Continuing east today you arrive at Santiago de Cuba, the cradle of the Revolution, and home of traditional son rhythms. There are also museums, colonial churches and buildings of more recent historical importance, such as the Moncada Barracks, which are well worth exploring. Santiago has a very vibrant traditional music scene that will entice even the shyest dancer out to experiment with some salsa moves!
Another day to explore Santiago, which holds the title of “Hero City of the Republic of Cuba” for its leading role in significant events during the revolution. It was in Moncada Barracks that Fidel Castro struck out against Batista’s government in 1953. The people of Santiago were the first to rise up in arms against government troops in 1956, and it was here on January 1st, 1959, that Castro declared the triumph of the revolution in a broadcast message to the country and the world.
The city’s half million residents are proud of their cultural traditions and you will find many museums and cultural associations and clubs around the city. Santiago is where son and boleros originated, and the richness of the island’s strong African heritage is evident through institutions such as the Ballet Folklorico Tucumbá, a world renowned Afro-Cuban dance company. The city is also well known for its vibrant and energetic Carnaval celebrations. About 20 minutes drive from the city centre, beautiful "Castillo del Moro" castle will be visited in the evening where you will take part in the gun salute ceremony at dusk.
Situated on a beautiful bay with the mountains of the Sierra del Purial in the background, Baracoa was the first settlement founded by the Spanish in Cuba, and was only accessible by sea until the 1960s. It is now a quaint colonial city where you have numerous options for outdoor activities in the nearby mountains and bays. The first paved road linking Baracoa to Guantanamó was finished in the 1960s, but the settlement maintains a small town, colonial feel, with a beautiful malecón, various forts built to withstand pirate attacks and colourful buildings.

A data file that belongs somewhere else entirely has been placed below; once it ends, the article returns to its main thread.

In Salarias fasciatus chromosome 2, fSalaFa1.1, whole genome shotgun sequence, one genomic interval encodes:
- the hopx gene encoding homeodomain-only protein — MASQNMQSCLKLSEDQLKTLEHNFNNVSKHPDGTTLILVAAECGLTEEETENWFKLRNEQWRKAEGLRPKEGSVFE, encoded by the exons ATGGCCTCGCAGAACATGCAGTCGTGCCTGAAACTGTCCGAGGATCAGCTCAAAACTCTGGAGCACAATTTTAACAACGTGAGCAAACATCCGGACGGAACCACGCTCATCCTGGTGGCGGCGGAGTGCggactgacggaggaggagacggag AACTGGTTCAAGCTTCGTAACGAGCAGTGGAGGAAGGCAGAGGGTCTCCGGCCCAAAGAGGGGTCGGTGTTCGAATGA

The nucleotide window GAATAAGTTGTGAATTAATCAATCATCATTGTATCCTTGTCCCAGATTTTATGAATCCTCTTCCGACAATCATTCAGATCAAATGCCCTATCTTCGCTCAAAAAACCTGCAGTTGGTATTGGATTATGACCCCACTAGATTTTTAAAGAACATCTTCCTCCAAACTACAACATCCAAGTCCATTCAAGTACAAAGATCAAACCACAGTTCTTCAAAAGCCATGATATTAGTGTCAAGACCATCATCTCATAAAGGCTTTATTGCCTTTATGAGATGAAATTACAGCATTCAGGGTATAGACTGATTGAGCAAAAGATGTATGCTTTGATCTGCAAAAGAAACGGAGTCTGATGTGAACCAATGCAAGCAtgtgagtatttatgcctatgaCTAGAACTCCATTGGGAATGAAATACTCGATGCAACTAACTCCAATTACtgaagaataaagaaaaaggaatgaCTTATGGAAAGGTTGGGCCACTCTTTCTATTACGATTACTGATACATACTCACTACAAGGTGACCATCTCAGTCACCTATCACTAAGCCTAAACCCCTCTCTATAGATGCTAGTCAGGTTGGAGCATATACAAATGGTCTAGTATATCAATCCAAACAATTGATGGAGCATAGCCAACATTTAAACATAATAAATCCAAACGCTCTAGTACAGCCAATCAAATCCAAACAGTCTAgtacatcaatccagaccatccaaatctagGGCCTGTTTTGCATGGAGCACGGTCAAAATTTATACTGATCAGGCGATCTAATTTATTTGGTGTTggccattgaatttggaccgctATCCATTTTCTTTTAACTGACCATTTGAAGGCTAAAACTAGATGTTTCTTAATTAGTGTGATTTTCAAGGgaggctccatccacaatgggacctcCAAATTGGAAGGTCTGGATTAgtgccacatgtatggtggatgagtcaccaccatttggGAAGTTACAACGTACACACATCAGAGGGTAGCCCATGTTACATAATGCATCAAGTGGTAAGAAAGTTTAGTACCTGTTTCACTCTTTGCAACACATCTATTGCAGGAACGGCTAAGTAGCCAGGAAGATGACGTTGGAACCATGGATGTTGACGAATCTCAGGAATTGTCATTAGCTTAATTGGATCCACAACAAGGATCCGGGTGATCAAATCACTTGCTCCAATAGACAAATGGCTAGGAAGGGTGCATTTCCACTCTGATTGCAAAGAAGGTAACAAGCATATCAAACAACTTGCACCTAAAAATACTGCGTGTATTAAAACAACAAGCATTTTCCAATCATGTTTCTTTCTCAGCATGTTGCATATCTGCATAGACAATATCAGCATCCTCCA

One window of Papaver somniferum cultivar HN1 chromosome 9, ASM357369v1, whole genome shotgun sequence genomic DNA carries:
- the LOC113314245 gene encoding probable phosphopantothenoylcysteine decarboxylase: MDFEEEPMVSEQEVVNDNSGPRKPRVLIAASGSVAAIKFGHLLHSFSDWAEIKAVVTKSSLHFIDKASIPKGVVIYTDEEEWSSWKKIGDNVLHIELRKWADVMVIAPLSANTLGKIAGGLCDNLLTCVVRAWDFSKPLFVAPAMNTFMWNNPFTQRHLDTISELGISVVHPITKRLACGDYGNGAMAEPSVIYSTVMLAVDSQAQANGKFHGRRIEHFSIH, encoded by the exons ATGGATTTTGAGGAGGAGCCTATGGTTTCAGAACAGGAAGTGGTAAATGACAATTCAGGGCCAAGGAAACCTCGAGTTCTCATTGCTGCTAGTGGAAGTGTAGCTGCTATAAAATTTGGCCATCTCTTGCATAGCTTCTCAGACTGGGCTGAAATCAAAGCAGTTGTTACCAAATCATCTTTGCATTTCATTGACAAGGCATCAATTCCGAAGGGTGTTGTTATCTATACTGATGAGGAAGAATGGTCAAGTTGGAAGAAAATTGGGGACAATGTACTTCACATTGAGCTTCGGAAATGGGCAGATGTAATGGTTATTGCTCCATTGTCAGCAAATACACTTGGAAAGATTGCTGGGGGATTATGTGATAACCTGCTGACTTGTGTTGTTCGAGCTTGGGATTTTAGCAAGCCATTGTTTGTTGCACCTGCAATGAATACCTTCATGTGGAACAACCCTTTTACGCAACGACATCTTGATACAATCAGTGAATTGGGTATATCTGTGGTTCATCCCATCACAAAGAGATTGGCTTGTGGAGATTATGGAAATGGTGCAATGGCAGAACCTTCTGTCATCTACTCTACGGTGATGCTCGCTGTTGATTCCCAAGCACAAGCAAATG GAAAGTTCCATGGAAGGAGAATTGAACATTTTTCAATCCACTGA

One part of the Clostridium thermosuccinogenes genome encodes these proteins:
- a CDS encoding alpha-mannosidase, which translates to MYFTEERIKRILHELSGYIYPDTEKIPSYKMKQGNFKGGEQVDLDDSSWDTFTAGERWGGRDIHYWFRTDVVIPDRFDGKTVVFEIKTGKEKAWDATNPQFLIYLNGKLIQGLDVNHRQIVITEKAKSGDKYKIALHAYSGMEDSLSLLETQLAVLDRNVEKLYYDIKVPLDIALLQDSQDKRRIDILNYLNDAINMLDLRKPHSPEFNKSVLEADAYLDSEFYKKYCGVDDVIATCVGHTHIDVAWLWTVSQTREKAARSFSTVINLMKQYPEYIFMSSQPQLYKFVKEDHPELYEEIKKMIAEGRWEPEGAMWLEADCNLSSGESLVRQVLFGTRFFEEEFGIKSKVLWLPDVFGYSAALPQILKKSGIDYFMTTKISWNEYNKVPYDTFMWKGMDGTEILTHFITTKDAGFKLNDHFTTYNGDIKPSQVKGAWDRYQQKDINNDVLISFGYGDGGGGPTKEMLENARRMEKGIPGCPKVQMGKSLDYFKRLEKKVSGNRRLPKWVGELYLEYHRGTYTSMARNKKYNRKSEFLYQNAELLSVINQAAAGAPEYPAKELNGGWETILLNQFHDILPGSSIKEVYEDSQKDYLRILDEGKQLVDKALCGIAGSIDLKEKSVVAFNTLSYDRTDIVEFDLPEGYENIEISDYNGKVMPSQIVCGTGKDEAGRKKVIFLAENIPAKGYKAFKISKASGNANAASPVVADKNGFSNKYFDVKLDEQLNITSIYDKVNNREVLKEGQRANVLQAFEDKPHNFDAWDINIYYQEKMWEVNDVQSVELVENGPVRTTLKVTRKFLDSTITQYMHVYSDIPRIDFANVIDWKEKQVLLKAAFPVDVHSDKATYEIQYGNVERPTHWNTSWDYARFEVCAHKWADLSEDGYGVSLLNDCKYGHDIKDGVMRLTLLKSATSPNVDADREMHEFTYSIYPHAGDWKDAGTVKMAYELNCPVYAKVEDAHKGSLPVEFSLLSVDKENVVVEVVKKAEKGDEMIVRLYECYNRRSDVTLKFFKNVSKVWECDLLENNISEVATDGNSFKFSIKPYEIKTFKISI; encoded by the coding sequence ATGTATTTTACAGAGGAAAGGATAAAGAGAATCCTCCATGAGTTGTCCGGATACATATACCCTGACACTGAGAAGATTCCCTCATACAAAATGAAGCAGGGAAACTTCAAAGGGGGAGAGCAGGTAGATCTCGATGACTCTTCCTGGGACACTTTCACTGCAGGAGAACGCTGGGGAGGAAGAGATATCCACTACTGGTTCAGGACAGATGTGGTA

The best way to get around town is on foot and you will want to take time to visit places like the Catedral de Nuestra Señora de la Asunción. Castillo de Seboruco, Fuerte de la Punta and Fuerte Matachín are Baracoa’s three remaining buildings attesting to the town’s beleaguered past as a magnet for privateers in the Caribbean. Outside of town the mountains and black sand beaches beckon outdoor enthusiasts, with optional hiking excursions to the table lands.
Controversial Guantánamo Bay Naval Base is located at the southeastern end of Cuba This base has been used by the United States Navy for more than a century. America controls the land on both sides of the southern part of Guantánamo Bay and while staying in Baracoa you may want to visit the area.
Today you transfer to Santiago de Cuba for your flight back to colourful Havana, one of the oldest cities in the western hemisphere. Generally this is an early afternoon flight and will get you into the capital in time to check in to your hotel and go out and make the most of the incredible nightlife.
Spend the day exploring "La Habana". Walk around the old town and then stroll down the malecon watching the locals proudly polishing their amazing old American cars. Take a salsa or music lesson, rent a vintage car or take a carriage ride through the old city before spending a last night relaxing at a bar, restaurant or club while listening to Cuba’s infectious musical rhythms.
Today your wonderful tour of this amazing island comes to an end. You may wish to take another tour or extend your stay at a luxury beach side hotel in the nearby glamorous resort of Varadero before making plans for your journey home.
Standard fr £1172pp
Rates based on twinshare
International flights not included unless otherwise stated